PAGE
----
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COVID still disrupts arts groups' plans. McKinney's Ovation Academy is downsizing

Ovation Academy of Performing Arts in McKinnyue
Courtesy Ovation Academy
Young Ovation Academy students in performance

But the hope is to continue in a nimbler, outreach format.

Angi Burns established Ovation Academy of Performing Arts in 2018 as a conservatory focused on training young artists and designers in theater, dance and music. At its largest, Ovation had 43 full-time students, sixth through 12th grade. There were summer camps, workshops, stage performances and classes on profesional management. Many Ovation students earned scholarships to college.

But two years ago, COVID seriously reduced the enrollment. Burns and her staff moved to a smaller facility at 404 Power House Street in McKinney. With 8,800-square feet, the former office park had space for a black box theater, rehearsal rooms, offices, a dance studio and classrooms.

"It was really just a great space because we wanted to stay small," Burns said. "That was our goal - to individualize education for these aspiring artists. But our numbers didn't go back up because people were still afraid. We weren't able to grow as quickly as we wanted to."

home of Ovation Academy in McKinney, 404 Power House Street
Ovation Academy
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In 2020, Ovation Academy moved into a former office park at 404 Power House Street in McKinney

The founder-director of Ovation could no longer afford staff to run the facility. Nor was she keen to do everything herself, especially now that her daughters were headed to college.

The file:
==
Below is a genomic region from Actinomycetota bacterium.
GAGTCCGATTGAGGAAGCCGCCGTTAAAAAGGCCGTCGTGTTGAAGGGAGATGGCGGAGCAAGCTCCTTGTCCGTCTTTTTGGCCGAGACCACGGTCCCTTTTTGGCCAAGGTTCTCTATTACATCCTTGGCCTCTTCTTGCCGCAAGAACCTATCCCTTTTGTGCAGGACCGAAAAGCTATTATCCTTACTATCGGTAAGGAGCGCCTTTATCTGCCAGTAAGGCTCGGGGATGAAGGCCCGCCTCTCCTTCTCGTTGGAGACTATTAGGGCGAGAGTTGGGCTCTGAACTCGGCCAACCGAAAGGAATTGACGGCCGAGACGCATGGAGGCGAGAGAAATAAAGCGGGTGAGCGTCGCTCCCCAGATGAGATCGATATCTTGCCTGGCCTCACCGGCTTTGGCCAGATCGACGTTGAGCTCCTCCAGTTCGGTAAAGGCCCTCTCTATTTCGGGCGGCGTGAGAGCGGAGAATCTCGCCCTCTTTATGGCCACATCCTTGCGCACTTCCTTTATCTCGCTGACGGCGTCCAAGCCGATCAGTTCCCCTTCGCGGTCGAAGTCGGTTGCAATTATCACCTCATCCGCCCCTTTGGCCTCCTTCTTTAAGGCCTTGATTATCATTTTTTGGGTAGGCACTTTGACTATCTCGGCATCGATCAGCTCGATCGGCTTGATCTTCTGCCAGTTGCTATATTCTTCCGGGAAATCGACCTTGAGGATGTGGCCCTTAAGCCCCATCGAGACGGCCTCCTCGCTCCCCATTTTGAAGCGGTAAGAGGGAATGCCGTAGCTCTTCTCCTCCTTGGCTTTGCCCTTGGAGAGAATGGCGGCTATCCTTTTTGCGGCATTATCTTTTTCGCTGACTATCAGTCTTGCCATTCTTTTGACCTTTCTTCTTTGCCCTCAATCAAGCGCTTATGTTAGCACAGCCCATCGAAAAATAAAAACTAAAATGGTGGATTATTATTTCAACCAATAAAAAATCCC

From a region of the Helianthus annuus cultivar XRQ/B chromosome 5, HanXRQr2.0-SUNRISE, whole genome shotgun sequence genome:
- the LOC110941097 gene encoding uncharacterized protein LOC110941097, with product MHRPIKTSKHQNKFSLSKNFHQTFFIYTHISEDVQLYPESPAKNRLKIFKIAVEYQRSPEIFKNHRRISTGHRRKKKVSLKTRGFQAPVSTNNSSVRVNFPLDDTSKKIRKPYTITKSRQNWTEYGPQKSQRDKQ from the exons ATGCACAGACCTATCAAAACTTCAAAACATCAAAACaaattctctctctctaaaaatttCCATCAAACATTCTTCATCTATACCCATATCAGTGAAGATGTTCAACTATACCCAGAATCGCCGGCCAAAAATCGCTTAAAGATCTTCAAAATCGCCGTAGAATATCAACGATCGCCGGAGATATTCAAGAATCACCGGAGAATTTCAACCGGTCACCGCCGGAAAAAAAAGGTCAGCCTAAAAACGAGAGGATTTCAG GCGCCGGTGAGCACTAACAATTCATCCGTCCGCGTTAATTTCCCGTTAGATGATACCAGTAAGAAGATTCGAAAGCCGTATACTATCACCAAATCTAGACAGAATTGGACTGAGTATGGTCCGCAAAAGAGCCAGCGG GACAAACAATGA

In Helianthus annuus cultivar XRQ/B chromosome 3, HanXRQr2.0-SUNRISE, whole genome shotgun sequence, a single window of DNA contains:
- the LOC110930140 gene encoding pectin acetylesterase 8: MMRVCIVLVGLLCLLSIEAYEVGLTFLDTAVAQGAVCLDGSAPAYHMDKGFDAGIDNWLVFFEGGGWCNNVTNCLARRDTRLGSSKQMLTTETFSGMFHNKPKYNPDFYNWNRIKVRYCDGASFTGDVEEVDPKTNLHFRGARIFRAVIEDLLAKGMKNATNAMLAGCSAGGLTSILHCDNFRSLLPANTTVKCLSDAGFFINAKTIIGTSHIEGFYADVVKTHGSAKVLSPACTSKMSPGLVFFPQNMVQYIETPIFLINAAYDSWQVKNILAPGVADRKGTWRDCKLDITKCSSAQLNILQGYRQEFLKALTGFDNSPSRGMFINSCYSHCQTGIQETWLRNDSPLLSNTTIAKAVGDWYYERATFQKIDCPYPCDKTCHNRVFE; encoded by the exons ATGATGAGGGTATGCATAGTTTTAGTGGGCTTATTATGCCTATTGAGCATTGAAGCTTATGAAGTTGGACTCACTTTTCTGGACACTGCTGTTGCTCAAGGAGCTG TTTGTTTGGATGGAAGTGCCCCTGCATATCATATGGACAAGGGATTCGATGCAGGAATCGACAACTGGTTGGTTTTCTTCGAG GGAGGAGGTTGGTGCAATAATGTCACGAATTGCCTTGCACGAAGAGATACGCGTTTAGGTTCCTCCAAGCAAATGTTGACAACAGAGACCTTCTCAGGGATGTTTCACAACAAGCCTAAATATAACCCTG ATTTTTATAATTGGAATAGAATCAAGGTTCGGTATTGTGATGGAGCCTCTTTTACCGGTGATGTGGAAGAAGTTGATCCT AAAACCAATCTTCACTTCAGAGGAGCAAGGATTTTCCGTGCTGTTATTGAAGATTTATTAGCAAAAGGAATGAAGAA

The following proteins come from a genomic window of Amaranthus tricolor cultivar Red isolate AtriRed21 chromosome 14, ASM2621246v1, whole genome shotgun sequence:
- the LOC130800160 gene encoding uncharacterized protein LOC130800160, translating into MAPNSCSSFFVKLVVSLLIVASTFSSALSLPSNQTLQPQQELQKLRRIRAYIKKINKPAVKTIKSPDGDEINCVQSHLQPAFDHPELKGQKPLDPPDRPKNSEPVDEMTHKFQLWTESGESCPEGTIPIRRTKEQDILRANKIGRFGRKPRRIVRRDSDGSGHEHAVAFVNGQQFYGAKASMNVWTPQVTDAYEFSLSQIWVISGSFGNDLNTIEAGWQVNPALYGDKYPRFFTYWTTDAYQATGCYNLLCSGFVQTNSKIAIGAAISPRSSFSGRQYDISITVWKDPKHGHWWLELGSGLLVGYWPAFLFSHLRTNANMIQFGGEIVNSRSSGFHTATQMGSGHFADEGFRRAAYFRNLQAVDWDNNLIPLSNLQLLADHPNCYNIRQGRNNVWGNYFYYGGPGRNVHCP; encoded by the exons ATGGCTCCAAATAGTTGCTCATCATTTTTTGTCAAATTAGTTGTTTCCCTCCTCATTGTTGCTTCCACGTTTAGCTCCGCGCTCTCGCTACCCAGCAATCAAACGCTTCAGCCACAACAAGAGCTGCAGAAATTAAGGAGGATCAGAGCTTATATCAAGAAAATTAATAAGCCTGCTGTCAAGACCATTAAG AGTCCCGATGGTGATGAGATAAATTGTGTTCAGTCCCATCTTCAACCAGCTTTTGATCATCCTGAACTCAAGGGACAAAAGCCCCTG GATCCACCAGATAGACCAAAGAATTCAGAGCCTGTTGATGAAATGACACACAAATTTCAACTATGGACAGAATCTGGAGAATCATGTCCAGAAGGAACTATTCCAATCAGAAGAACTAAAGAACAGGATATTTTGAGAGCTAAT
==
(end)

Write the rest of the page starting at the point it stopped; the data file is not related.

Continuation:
"I'm personally ready to take a step in a new direction," Burns said. "I've been in education for almost 20 years. And I'm just ready to move on and do a new chapter myself."

So the past two weeks, Burns has been emptying the academy's offices, selling furniture and electronic equipment. She's donating props and costumes to schools and arts groups.

Ovation will no longer have a permanent home. The facility was officially closed July 31st. And Angi Burns Consulting LLC will now be the independent producer of Shakespeare McKinney.

But by next spring, Burns plans to restructure Ovation "where we only offer the outreach programing and educational programing off campus."

It'll be a leaner, nimbler performing arts academy.

Jerome Weeks is the Art&Seek producer-reporter for KERA. A professional critic for more than two decades, he was the book columnist for The Dallas Morning News for ten years and the paper’s theater critic for ten years before that. His writing has appeared in the San Francisco Chronicle, Los Angeles Times, Newsday, American Theatre and Men’s Vogue magazines.